Fowlers Gap: Cyanotypes

I have been an avid enthusiast of cyanotypes (photographs made using potassium ferricyanide and ferric ammonium citrate) after seeing a series of pennants made from botanical elements from and at Eden Gardens during a visit to their sculpture award called Eden Unearthed.

Figure 1 – Danielle Minett, Blue Prints detail view, c2018, cyanotype on fabric. Photographed by Matti.

This led to a frustrating investigation that only left me wanting more. When I encountered cyanotypes during Photography 1, I was disappointed that I couldn’t make them on campus.

I did find a lot of references to botanist Anna Atkins, whose reference book British Algae: Cyanotype Impressions (1843-1853) was seminal in presenting cyanotypes to the general public. While searching for Atkins, I came across a very good book in the university library: Emanations: the art of the cameraless photograph by Geoffrey Batchen. It goes into great detail on the art of the cameraless photograph (Batchen 2016).

It turns out that the university’s restrictions only apply to the teaching of cyanotype processes so I bought a kit, did some experimenting at home, produced a hundred or so cards, and sorted the best ones into a grid which I then turned it in for an assignment.

Figure 2 – Matti, untitled cyanotype grid, 2019, cyanotypes on watercolour postcards mounted on cartridge paper, each 14.6 x 10.3 cm, approximately 120 x 151 cm mounted

Before travelling to Flowers Gap, I knew I was going to make my first non-ephemeral Silueto from a single, large cyanotype. Little did I know that my experimental preparation method would result in ghostly streaks that interfere with the strategically places eucalyptus leaves which were supposed to form a clean Matti-sized silhouette. Once again, however, failure leads to an interesting result.

Figure 3 – Matti, Silueto 261, 2021, cyanotype on canvas, approximately 200 x 120 cm

Then I began repeating the process from 2019, collecting interesting things and exposing them on the cards.

Figure 4 – Matti, untitled cyanotype, 2021, cyanotype on watercolour postcard, 14.6 x 10.3 cm

Figure 5 – Matti, digital photographic documentation

I had 131 processed cards ready to go – including some reprocessed failures from the earlier project – and I dove into the process. Although this and others were interesting, I found myself resisting the process.

Figure 6 – Matti, untitled cyanotypes, 2021, cyanotype on watercolour postcard, each 14.6 x 10.3 cm

I even tried doing something I knew would fail, exposing a thick heart-shaped stone. The shadow cast by the stone prevents UV light from activating the chemicals so the cyanotype just looks like a blob.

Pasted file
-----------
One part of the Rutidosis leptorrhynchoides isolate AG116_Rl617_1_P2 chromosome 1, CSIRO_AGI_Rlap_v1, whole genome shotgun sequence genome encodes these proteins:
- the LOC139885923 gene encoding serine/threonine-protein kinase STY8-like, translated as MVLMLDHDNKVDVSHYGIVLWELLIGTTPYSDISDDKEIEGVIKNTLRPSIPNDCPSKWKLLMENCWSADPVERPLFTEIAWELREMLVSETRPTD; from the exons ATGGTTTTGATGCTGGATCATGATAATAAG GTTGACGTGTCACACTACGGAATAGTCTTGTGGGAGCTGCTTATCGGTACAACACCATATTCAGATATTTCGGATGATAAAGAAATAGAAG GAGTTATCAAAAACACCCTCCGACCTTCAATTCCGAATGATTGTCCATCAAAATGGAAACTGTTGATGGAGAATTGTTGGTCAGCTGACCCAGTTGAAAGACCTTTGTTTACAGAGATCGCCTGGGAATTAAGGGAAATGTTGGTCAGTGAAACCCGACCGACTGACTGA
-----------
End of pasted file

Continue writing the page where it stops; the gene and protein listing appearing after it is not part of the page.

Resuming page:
Figure 7 – Matti, untitled cyanotype, 2021, cyanotype on watercolour postcard, 14.6 x 10.3 cm

This resistance in general and deliberate failure in specific are a sign from my intuition that something is wrong. The only way to resolve the issue was to put the cards away and give myself permission to do nothing. This freed my subconscious to explore the options and eventually tell me what to do.

When I woke the next morning, I realised that I had been trying to record my aesthetic sense rather than explore my relationship to the land and several disparate threads had been woven into a single, unified work.

Figure 8 – Richard Long, A Line Made by Walking, 1967, gelatin silver print on paper and graphite on board, 37.5 × 32.4 cm. Source: tate.org.uk

Figure 9 – Matti, digital documentation photograph, 2021
Figure 10 – Matti, digital documentation photograph, 2021

Richard Long’s famous line matched with the much drier lines I was experiencing and creating at Fowlers Gap. There were also elements from earlier drawings of trees, photographs of stones, and the ephemeral sound of performance walks through the landscape. I realised that I didn’t have to make cyanotypes of recognisable objects; I could make abstract blobs and they would still be representational of the landscape (Sturm 2019).

I gathered exactly 100 cards in a light-proof bag, went out to the tree I had seen in my dream state, and walked, putting a stone on a card at every step to mark my passage through the landscape. When I turned around, I saw the path; one which I knew would fade as I collected the cyanotypes for processing. I enjoyed the trace of the line that disappeared back into the landscape.

Figure 11 – Matti, digital documentation photograph, 2021
Figure 12 – Matti, digital documentation photograph, 2021

When I processed the cards, I found that they had all turned out: every cyanotype was deep and rich with colour, every stone had left an abstract blob, every shadow displayed a smooth gradation. I was very happy to have documented my conceptual-land-performance piece in a way that also pleased my aesthetic sensibility without any intervention on my part.

Figure 10 – Matti, untitled cyanotype, 2021, cyanotype on watercolour postcard, 14.6 x 10.3 cm

So what does this mean for Assessment 2?

While presenting these cyanotypes would be very interesting, I want something more integrated with the rest of the work. I did small-scale tests using dye and want to include a line of a hundred blue blobs to represent the documentation of the performance.

Bibliography

Batchen, Geoffrey. 2016. Emanations: the art of the cameraless photograph. Edited by Geoffrey Batchen.Art of the cameraless photograph. Munich, London, New York: Munich, London, New York: DelMonico Books.

Sturm, Cassandra Ellen. 2019. “Negotiating a Personal Vocabulary of Abstraction: Representing an Artist’s sense of Place.” Doctorate, School of Design and Art, Curtin University. https://core.ac.uk/download/pdf/224958053.pdf.

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